The letter was written by hand on September 13, 1866, by Florence Nightingale, the legendary British war heroine who became known as the founder of nursing. At age 46, Nightingale was answering an inquiry from a journalist, asking her to describe her accomplishments.

Nightingale wrote that she did not believe she was qualified to answer such a question. Then she added, “If I could, it would be to show how a woman of very ordinary ability has been led by God, by strange and unaccustomed paths, to do in His service what He did in hers.”

Who Was Florence Nightingale?

39bBorn into a wealthy British family in 1820, Florence Nightingale believed God had called her to help others. She trained as a nurse despite her parents’ objections, becoming an advocate for improving care for the poor. During the Crimean War, she was hailed as a heroine for introducing nursing into British military hospitals in Turkey, improving sanitary conditions and helping save soldiers’ lives. She later opened a training school, wrote many books, and revolutionized hospital planning, all of which helped establish nursing as a modern profession. Nightingale, who was honored by Queen Victoria for her work, died in 1910.

This letter is among 50 pieces of Nightingale memorabilia—mostly her handwritten correspondence to various people between 1853 and 1893—that belong to UAB and are housed at the Reynolds Historical Library. Noted Alabama-born radiologist Lawrence Reynolds, M.D., purchased the letters in 1951 from a New York bookstore, and they became part of a trove of rare books and health-related memorabilia that Reynolds and his family donated to the School of Medicine later that decade.

Preserved through the years in the UAB Historical Collections, the Nightingale letters now are the focus of a major initiative led by Doreen Harper, Ph.D., dean of UAB’s School of Nursing, in collaboration with the Lister Hill Library of the Health Sciences. Harper says she was “surprised and delighted” to learn about the historically significant writings shortly after she arrived at UAB in late 2005. She quickly developed plans to work with the Reynolds Historical Library, part of the Historical Collections of Lister Hill Library, to publicize the famous nurse’s insights and anecdotes.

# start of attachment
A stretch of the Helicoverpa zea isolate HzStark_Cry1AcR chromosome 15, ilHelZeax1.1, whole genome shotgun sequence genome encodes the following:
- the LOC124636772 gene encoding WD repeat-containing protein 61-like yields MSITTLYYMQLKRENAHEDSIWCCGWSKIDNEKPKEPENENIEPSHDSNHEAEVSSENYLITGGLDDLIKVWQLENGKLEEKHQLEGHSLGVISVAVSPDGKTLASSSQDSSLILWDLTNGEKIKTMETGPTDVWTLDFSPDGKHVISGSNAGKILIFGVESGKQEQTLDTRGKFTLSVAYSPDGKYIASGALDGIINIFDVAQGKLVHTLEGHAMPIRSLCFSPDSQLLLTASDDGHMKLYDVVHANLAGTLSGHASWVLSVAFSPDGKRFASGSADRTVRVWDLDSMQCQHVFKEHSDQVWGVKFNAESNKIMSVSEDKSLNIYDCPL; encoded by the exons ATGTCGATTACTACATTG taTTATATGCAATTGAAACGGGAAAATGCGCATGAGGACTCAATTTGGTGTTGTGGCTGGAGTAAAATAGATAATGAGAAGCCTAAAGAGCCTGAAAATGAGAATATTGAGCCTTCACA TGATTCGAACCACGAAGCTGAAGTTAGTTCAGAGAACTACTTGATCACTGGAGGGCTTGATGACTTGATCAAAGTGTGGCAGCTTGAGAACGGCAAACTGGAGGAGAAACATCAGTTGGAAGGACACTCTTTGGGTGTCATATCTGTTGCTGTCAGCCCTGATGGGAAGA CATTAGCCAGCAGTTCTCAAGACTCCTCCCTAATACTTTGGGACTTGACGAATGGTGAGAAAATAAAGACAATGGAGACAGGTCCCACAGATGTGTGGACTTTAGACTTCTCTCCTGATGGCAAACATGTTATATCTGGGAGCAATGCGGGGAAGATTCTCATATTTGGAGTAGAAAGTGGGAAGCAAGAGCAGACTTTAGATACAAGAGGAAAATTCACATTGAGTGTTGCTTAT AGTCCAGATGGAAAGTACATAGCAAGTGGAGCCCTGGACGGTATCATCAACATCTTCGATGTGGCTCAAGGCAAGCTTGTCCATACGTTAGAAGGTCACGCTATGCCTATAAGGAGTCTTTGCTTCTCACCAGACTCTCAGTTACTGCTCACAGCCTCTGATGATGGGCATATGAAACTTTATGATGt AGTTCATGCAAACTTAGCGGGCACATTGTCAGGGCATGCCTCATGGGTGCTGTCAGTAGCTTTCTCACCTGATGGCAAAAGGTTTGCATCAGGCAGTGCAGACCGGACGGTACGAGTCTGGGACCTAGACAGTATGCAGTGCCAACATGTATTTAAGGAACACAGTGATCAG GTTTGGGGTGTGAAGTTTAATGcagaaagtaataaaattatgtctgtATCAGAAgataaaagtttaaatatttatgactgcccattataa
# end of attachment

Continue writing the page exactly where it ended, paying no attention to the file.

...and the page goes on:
“These wonderful letters are a tremendous resource for UAB, Birmingham, and Alabama,” says Harper. “Beyond that, we have a responsibility to share their content with the rest of the world.”

Harper plans to begin by digitizing the letters so that people worldwide can access and read them on the Internet, a process that is already under way. The second step will be to create displays based on the letters that will be set up in the School of Nursing and the Historical Collections unit on the third floor of Lister Hill Library.

Harper also plans to bring the letters to life by developing a Nightingale visiting scholar program. “This will focus additional expertise and discussion on the letters, help us better understand their context, and help us to celebrate them,” she says.

Ann Robinson, director of development for the School of Nursing, is coordinating efforts to raise the funds necessary to support the initiative. Robinson says she invites inquiries from individuals who want to know more about the project and who could offer advice or support to move it forward.

Michael Flannery, associate director of Historical Collections, praises Harper and the School of Nursing for their initiative to showcase the Nightingale letters: “Any time you have primary resource material of a person as prominent and important in the history of health care as Florence Nightingale, you have something unique to be treasured and shared.”

— Anita Smith

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